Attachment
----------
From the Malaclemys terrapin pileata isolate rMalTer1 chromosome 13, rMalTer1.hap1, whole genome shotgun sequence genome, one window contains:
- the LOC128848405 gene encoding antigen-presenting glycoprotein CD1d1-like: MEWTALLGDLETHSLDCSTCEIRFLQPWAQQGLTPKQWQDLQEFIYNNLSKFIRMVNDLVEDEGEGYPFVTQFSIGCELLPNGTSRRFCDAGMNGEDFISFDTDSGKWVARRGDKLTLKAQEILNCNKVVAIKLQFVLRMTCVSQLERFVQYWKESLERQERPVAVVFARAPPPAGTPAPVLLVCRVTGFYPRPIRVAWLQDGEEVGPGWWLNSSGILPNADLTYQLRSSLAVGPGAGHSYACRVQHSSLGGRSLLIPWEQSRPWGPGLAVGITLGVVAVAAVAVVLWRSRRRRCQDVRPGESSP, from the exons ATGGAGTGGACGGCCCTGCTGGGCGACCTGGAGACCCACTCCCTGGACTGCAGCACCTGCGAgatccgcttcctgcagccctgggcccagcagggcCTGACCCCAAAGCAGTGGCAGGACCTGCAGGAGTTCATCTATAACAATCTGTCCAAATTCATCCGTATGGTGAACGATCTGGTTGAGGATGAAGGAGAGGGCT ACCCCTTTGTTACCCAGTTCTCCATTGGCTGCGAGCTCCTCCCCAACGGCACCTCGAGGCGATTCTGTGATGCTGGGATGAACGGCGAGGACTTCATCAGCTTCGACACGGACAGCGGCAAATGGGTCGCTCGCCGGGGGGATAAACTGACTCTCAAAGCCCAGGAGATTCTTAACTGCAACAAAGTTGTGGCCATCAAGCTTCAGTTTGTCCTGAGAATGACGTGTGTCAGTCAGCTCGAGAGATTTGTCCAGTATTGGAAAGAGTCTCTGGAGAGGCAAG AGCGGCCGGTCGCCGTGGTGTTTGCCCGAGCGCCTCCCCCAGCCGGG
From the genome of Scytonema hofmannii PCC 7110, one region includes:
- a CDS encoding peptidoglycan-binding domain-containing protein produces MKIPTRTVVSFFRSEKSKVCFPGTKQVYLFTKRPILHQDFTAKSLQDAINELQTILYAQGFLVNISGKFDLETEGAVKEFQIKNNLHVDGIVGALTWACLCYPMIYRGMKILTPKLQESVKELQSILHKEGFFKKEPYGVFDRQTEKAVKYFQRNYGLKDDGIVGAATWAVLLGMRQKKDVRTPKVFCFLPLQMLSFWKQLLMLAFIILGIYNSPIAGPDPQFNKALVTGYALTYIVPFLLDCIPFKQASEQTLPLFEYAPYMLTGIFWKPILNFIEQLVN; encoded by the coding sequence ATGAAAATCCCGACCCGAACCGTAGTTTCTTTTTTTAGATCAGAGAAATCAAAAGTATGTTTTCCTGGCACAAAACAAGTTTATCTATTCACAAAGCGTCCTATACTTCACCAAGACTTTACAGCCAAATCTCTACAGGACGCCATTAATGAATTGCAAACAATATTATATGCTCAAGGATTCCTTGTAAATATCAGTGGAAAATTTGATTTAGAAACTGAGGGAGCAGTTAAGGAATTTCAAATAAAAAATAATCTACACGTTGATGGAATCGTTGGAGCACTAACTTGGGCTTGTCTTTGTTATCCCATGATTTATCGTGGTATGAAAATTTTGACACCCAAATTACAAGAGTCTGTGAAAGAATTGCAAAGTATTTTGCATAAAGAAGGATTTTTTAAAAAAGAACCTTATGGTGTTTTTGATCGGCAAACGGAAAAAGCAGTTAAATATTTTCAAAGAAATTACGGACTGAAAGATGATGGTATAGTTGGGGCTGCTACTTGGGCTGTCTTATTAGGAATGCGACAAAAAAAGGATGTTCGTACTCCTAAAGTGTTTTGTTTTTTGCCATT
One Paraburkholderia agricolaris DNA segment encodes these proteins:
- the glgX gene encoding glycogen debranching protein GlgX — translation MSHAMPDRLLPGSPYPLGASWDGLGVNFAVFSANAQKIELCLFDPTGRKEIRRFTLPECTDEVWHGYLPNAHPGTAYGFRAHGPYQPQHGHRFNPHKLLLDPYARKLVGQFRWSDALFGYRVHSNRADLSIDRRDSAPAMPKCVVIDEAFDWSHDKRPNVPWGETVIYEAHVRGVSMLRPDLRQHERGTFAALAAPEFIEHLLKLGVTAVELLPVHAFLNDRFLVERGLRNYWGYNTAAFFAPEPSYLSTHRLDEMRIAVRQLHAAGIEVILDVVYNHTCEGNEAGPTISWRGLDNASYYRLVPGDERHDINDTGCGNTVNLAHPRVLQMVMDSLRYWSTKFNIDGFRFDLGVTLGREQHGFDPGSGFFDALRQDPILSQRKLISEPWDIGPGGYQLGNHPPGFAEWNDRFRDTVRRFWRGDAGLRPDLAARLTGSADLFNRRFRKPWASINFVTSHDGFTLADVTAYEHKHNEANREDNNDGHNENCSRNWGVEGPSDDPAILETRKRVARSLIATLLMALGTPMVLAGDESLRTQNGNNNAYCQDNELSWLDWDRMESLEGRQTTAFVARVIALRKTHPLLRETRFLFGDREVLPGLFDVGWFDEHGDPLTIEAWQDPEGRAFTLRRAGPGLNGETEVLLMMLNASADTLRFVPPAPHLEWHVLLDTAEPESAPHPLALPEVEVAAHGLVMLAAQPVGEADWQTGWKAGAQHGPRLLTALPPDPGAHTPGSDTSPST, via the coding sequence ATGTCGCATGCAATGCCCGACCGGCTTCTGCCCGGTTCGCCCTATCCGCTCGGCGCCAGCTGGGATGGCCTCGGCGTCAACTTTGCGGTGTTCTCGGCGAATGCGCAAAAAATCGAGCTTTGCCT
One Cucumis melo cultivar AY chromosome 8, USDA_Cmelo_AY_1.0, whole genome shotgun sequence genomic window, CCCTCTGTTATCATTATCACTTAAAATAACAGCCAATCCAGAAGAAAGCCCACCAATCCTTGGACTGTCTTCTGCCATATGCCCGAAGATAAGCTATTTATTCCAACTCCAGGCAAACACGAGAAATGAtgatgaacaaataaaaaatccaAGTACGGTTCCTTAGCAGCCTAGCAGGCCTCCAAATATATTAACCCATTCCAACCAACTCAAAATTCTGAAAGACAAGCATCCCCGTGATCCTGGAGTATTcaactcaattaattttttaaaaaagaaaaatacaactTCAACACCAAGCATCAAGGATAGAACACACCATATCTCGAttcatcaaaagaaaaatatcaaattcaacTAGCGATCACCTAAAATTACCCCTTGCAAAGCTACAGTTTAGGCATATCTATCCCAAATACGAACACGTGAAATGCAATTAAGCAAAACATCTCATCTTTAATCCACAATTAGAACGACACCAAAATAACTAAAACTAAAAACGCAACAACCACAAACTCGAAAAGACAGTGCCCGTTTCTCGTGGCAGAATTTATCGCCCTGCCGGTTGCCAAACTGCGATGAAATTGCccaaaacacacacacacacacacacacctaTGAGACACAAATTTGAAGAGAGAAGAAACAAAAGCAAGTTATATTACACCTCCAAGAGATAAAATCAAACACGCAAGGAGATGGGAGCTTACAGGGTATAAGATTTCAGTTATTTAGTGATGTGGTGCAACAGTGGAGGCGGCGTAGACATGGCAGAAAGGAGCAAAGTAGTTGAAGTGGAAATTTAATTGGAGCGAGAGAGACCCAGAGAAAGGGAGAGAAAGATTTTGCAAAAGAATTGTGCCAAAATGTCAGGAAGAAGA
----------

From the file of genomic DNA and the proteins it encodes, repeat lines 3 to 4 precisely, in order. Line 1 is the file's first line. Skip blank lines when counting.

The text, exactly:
From the genome of Scytonema hofmannii PCC 7110, one region includes:
- a CDS encoding peptidoglycan-binding domain-containing protein produces MKIPTRTVVSFFRSEKSKVCFPGTKQVYLFTKRPILHQDFTAKSLQDAINELQTILYAQGFLVNISGKFDLETEGAVKEFQIKNNLHVDGIVGALTWACLCYPMIYRGMKILTPKLQESVKELQSILHKEGFFKKEPYGVFDRQTEKAVKYFQRNYGLKDDGIVGAATWAVLLGMRQKKDVRTPKVFCFLPLQMLSFWKQLLMLAFIILGIYNSPIAGPDPQFNKALVTGYALTYIVPFLLDCIPFKQASEQTLPLFEYAPYMLTGIFWKPILNFIEQLVN; encoded by the coding sequence ATGAAAATCCCGACCCGAACCGTAGTTTCTTTTTTTAGATCAGAGAAATCAAAAGTATGTTTTCCTGGCACAAAACAAGTTTATCTATTCACAAAGCGTCCTATACTTCACCAAGACTTTACAGCCAAATCTCTACAGGACGCCATTAATGAATTGCAAACAATATTATATGCTCAAGGATTCCTTGTAAATATCAGTGGAAAATTTGATTTAGAAACTGAGGGAGCAGTTAAGGAATTTCAAATAAAAAATAATCTACACGTTGATGGAATCGTTGGAGCACTAACTTGGGCTTGTCTTTGTTATCCCATGATTTATCGTGGTATGAAAATTTTGACACCCAAATTACAAGAGTCTGTGAAAGAATTGCAAAGTATTTTGCATAAAGAAGGATTTTTTAAAAAAGAACCTTATGGTGTTTTTGATCGGCAAACGGAAAAAGCAGTTAAATATTTTCAAAGAAATTACGGACTGAAAGATGATGGTATAGTTGGGGCTGCTACTTGGGCTGTCTTATTAGGAATGCGACAAAAAAAGGATGTTCGTACTCCTAAAGTGTTTTGTTTTTTGCCATT